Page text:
Today I wanted to discuss the idea of joy, and this is inspired from the Dalai Lama and Desmond Tutu’s book, The Book of Joy: Lasting Happiness in a Changing World. I read this a few months ago and I took several notes and I thought it would be fun to do a summary and to just kind of talk about the pillars of joy. To get more in depth with this entire topic I highly recommend you read the book. It’s a really good book but the idea is this, that there are certain pillars and these pillars, in the same way that you have pillars that hold up a building, these are the pillars that allow joy to the exist, or happiness.

One of the first things that I noticed was the distinction between happiness and joy. When we talk about joy versus happiness in the Buddhist lens we have something that we teach called the four immeasurables and these are love, compassion, joy, and equanimity. The idea is that these things are immeasurable. There’s no, you don’t run out. You know, with something like willpower, for example, studies show that we have a tank at the beginning of the day and a certain amount of willpower, and certain things can influence that. You know, if you’re hungry or if you’re tired your ability to have willpower decreases or diminishes throughout the day and you run out, and then you rest of the kind of fills up almost like a tank of gasoline or something like that.

The idea is that love, compassion, joy, and equanimity, these things we call it immeasurable because these are things that don’t run out. There’s no limit and anyone who has children, or I guess friends, family, someone that you love, you’ll understand that love isn’t something that runs out. You know, if I love you too much now I won’t be able to love this other friend of mine enough. It doesn’t work that way. It just grows and it’s immeasurable.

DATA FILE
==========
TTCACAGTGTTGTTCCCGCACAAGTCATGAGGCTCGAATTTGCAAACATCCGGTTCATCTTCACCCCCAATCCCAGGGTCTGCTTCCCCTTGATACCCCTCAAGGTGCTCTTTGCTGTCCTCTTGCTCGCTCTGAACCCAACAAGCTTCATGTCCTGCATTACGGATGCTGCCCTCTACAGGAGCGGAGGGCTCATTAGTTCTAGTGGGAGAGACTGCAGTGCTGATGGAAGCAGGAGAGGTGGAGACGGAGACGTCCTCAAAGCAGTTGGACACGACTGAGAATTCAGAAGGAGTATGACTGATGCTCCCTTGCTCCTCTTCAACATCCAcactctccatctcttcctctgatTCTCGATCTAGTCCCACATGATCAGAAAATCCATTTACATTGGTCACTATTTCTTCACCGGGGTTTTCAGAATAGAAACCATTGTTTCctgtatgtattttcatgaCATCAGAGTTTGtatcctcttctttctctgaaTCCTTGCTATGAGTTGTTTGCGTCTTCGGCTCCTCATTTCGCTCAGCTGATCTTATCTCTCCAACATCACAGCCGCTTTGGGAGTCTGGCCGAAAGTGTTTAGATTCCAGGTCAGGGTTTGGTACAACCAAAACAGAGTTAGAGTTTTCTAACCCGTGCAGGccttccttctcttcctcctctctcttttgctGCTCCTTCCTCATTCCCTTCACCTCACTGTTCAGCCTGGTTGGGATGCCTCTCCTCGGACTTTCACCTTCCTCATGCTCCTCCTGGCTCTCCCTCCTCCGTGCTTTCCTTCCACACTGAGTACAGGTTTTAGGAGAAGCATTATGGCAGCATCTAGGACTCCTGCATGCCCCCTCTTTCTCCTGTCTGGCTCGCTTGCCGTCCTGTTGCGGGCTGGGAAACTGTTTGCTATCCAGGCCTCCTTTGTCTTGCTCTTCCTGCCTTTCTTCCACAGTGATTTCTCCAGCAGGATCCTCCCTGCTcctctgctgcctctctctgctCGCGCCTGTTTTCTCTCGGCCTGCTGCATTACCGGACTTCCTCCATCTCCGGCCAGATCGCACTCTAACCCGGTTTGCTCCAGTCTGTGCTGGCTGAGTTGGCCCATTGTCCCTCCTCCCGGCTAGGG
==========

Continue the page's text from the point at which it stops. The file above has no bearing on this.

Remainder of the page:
I think about this often with my kids. You know, when I had my first child, my son, it was like, “How could you ever love this much?” Then the second comes along and it just multiplies, and just when you think, “Wow, it’s not possible to love more than I love.” then the third one comes a long, it’s the same thing. The idea is that love, compassion, joy, and equanimity are immeasurable traits. They don’t run out.

When we’re talking about happiness versus joy in this book I think it’s important to distinguish that happiness is an emotion. It’s not something we develop. It’s something that we experience. I’ve mentioned before something that’s always taught in Buddhism is the idea of dependent origination, or the idea that all things have causes and conditions. Happiness as an emotion has causes and when those the causes are right or the conditions are right happiness arises, and when the conditions are gone happiness is gone. All of our emotions work this way, so in that sense when we’re looking at emotions, happiness is no different than sadness or no different than anger. These are just emotions that we experience when the conditions allow. When the conditions are right these emotions arise and when those conditions are gone these things go away. That’s the understanding of happiness.

Now, knowing this you can conclude that happiness only affects you, the person experience it. It’s a state of being so you may be happy but that doesn’t necessarily spread to someone else just because as an experience only you can experience it. You could be happy and I wouldn’t know that you’re happy, or I could be happy and someone might not know that I’m experiencing happiness.